The funny thing about Britain’s Got Talent is that, no matter how well we feel we know it, it still manages to entertain. Last year I watched the X Factor more out of habit than necessity, but I have a real soft spot for Britain’s Got Talent. After nine years it’s hard for the show to throw anything at an audience who is aware of all the editing tricks used to make us think an act will be terrible who then turns out to be really impressive. Any show you can think will be stale after nine years, I myself was past my best when I reached nine.
Somehow though I’m able to completely disregard all the cynicism I feel about the X Factor and enjoy BGT for what it is: a Saturday night entertainment show. Part of me wishes it wasn’t a talent show at all. I tend to lose interest when it reaches live week and everything is taken with a seriousness that never quite befits the acts on stage. I’d be happy for every week to be audition week because those early weeks showcase Britain’s Got Talent at its best. Unlike the X Factor, which is often seen as mean spirited, BGT doesn’t take itself overly seriously. and the fact that the judging panel erupts in raucous laughter when a villainous Jack Russell attacks one half of the nation’s favourite presenting team shows how much fun their having. It’s the kind of fun that’s infectious. I was lucky enough to attend an audition session this year in Birmingham. I was one of those members of the audience who sat opened mouth and went overly giddy when a dog arrived on stage. The atmosphere in the arena was superb, but somehow the show manages to provide that same atmosphere at home.
The schedules are littered with poor attempts at creating a Saturday night hit, but Britain’s Got Talent appears to not even have to try. It’s got that rare thing of mass appeal. You might argue that the X Factor or Strictly have the same appeal but I’d politely turn away from you and we’d never speak again. Really young children aren’t going to get a huge amount of pleasure out of seeing Max from EastEnders wiggle his hips to a Ricky Martin song from 2001. Likewise the older generation aren’t going to be able to relate to the sickly tones of Only The Young as they skate around the stage to an Avril Lavinge song they’ve never heard of. It’s safe to say we can all appreciate a man from France who has turned his pet dog into a Ventriloquist dummie! I’ve had a night to sleep on that particular moment and I’m still utterly baffled. Then there was skating duo Billy and Emily, who even Nan would be drawn in by, and those dancers who, thanks to those sneaky folks in the editing suites, delivered the first shock of the night as they stripped down to bra and pants for the approval of our Royal Family.
It’s a good time, it’s a laugh and without even realising it you find yourself invested. Even though I’d attended the audition where the large choir from Wales filled every inch of the stage it’s the amazing the power of some Lily Allen in the background to make me emotional again. The fact that before the show us excited audience members were asked to provide a standing ovation and clap before a single act had stepped on the stage didn’t dampen my enjoyment of this opener. The reason BGT works better than any other show on a Saturday night is that is seems less self aware. On the X Factor you’re away everyone wants to be the next One Direction or Olly Murs, but with Got Talent they just want to impress the audience in the arena. Ant & Dec are another draw. There is literally nothing I wouldn’t watch them do. I think they’re brilliant. Their bits behind the stage curtain as they wait with a sister who is watching her brother audition whilst trying to hold back the disappointment of her own failed moment in the spotlight are some of the best moments of the show. It has been criticized for an over reliance on singing or dancing talent and to be fair when I went to watch in Birmingham we saw a few too many dance acts for my liking, but we have to be realistic and say that there won’t be that many acts we wont’ve seen before.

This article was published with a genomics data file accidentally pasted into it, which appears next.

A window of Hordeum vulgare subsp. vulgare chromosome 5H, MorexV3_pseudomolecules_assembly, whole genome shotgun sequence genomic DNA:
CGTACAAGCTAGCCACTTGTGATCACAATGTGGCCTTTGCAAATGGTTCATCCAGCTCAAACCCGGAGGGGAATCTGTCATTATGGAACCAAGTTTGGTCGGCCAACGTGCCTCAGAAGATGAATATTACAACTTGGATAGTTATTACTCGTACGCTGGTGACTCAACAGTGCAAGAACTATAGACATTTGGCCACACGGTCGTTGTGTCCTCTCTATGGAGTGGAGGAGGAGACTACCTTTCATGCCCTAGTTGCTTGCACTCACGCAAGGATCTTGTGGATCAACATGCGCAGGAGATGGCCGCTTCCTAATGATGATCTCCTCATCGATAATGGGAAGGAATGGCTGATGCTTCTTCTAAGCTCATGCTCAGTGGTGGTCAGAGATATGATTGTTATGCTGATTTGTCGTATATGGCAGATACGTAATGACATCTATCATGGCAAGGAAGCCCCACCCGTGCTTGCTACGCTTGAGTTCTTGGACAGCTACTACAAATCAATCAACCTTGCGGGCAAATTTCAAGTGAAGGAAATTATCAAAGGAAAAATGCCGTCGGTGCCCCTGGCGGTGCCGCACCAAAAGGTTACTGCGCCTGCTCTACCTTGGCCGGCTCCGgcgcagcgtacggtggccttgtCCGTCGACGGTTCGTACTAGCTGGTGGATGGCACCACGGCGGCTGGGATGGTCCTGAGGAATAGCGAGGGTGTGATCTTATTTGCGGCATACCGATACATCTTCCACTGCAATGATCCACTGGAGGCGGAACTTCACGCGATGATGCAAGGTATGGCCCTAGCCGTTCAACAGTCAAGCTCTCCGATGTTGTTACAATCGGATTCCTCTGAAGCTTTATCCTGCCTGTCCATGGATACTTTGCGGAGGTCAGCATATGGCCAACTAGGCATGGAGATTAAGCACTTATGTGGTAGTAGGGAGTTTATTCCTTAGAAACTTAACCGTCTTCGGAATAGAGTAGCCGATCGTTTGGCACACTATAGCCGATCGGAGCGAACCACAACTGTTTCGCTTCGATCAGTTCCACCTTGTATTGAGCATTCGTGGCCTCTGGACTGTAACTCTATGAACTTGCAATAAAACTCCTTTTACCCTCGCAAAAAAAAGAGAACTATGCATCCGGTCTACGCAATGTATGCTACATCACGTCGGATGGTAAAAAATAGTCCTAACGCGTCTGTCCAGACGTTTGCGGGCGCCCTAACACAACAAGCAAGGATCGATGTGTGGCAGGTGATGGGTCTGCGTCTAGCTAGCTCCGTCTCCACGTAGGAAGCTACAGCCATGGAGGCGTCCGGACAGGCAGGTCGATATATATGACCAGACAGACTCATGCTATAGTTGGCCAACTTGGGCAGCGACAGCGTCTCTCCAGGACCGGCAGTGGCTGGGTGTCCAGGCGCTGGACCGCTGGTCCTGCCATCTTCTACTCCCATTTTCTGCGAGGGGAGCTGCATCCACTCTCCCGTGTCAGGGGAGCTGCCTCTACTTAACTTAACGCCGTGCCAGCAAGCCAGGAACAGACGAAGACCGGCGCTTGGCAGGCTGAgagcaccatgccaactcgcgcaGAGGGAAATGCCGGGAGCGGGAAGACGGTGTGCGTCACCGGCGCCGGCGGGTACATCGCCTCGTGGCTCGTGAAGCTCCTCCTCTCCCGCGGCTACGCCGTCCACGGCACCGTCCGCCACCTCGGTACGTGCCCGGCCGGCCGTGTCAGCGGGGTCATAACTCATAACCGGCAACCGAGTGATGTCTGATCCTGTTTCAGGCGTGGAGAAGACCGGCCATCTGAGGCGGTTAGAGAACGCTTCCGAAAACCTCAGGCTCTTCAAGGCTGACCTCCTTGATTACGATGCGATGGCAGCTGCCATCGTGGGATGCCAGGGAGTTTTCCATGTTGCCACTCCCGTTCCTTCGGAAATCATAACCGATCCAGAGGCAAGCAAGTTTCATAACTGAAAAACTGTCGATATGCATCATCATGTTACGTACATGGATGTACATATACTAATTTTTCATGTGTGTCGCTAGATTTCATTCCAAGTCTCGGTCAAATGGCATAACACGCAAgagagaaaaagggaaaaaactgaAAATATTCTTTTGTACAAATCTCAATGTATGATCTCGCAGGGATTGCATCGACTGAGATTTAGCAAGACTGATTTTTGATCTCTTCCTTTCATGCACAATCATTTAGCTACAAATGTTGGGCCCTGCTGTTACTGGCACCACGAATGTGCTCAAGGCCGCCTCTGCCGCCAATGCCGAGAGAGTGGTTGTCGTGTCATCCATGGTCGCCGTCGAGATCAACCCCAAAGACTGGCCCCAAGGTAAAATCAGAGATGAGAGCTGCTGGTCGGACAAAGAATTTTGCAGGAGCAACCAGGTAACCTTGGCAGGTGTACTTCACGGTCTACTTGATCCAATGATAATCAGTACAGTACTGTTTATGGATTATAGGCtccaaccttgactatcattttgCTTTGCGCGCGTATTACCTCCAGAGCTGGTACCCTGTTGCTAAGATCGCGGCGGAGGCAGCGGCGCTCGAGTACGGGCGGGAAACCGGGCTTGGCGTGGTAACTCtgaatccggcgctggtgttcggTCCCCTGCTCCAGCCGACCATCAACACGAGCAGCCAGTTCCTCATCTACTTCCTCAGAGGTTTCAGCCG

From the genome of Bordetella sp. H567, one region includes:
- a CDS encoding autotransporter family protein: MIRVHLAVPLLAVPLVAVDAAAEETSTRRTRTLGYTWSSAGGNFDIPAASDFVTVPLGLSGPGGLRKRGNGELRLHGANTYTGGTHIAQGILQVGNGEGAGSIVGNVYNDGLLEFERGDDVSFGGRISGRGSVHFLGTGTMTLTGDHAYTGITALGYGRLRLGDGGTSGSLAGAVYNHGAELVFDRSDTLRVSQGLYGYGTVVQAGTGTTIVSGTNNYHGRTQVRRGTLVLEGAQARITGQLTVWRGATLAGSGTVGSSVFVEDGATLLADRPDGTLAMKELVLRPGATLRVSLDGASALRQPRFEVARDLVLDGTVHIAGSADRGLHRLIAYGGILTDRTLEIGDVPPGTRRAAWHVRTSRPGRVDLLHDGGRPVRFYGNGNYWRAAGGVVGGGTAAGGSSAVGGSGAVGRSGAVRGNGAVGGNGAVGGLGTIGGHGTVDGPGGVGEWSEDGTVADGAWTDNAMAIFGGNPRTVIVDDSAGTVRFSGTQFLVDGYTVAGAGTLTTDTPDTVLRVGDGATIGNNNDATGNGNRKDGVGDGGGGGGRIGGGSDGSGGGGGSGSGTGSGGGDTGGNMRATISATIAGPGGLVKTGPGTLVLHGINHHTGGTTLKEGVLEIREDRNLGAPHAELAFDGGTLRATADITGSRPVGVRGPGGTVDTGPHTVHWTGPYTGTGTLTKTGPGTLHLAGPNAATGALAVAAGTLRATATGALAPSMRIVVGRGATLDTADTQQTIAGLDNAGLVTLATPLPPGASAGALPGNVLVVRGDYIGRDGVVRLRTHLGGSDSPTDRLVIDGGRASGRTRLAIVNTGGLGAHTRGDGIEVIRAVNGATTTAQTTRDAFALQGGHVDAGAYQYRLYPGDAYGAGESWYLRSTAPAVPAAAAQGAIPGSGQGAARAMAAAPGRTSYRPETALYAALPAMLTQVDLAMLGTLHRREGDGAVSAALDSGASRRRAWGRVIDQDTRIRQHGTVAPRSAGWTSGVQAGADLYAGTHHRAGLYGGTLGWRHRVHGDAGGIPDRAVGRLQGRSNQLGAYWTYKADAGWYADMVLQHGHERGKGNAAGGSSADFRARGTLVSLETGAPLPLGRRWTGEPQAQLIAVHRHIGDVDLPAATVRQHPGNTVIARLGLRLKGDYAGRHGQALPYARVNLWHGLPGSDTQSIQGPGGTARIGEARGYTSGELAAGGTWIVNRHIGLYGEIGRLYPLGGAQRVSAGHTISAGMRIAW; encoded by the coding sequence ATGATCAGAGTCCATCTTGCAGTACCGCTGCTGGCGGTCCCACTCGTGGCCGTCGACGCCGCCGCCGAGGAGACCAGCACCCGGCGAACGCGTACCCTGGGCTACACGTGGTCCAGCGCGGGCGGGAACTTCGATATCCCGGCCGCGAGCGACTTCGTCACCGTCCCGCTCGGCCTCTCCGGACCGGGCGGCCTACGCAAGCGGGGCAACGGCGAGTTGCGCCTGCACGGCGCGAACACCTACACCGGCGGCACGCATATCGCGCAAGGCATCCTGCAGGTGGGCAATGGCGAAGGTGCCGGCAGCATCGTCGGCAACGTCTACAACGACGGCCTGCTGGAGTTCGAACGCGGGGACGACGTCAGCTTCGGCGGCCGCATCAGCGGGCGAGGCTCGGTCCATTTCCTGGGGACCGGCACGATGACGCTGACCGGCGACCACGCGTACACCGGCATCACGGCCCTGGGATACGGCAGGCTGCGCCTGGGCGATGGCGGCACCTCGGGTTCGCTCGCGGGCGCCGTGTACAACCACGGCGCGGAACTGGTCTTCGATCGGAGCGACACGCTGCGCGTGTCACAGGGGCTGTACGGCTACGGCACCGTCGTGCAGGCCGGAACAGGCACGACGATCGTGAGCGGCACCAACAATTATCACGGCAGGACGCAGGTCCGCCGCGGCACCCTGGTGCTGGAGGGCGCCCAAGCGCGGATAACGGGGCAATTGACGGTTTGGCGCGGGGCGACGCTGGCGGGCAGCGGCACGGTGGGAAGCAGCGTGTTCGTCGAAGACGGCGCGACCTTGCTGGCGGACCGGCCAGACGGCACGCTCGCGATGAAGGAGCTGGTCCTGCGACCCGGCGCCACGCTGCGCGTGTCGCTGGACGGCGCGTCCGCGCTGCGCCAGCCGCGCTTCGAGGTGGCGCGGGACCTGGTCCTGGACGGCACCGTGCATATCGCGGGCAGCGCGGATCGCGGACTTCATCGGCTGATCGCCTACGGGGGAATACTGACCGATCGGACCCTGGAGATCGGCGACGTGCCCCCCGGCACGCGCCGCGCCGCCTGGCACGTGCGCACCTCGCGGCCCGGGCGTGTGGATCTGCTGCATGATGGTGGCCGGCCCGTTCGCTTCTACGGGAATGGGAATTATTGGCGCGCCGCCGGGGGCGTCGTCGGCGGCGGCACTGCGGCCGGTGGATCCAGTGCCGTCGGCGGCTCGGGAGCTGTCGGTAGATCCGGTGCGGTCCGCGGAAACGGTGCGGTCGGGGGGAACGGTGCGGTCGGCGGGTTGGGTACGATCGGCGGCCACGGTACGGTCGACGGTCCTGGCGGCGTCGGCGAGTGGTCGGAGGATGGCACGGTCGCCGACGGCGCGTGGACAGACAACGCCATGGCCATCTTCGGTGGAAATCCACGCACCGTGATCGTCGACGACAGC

There was cynicism last year when dancers Paddy and Nico auditioned having previously won the Spanish version of the show, and whilst I felt a little deceived It didn’t really stop me enjoying their act. It’s a show that celebrates the talent and eccentricity of our bizarre little country and should be seen as that. It doesn’t matter to me whether the winner goes on to have a long spanning career or quickly fades into insignificance because at the end of the day it’s a television show, and it’s a ruddy good one!
Britain’s Got Talent Continues Saturday at 8.00pm on ITV.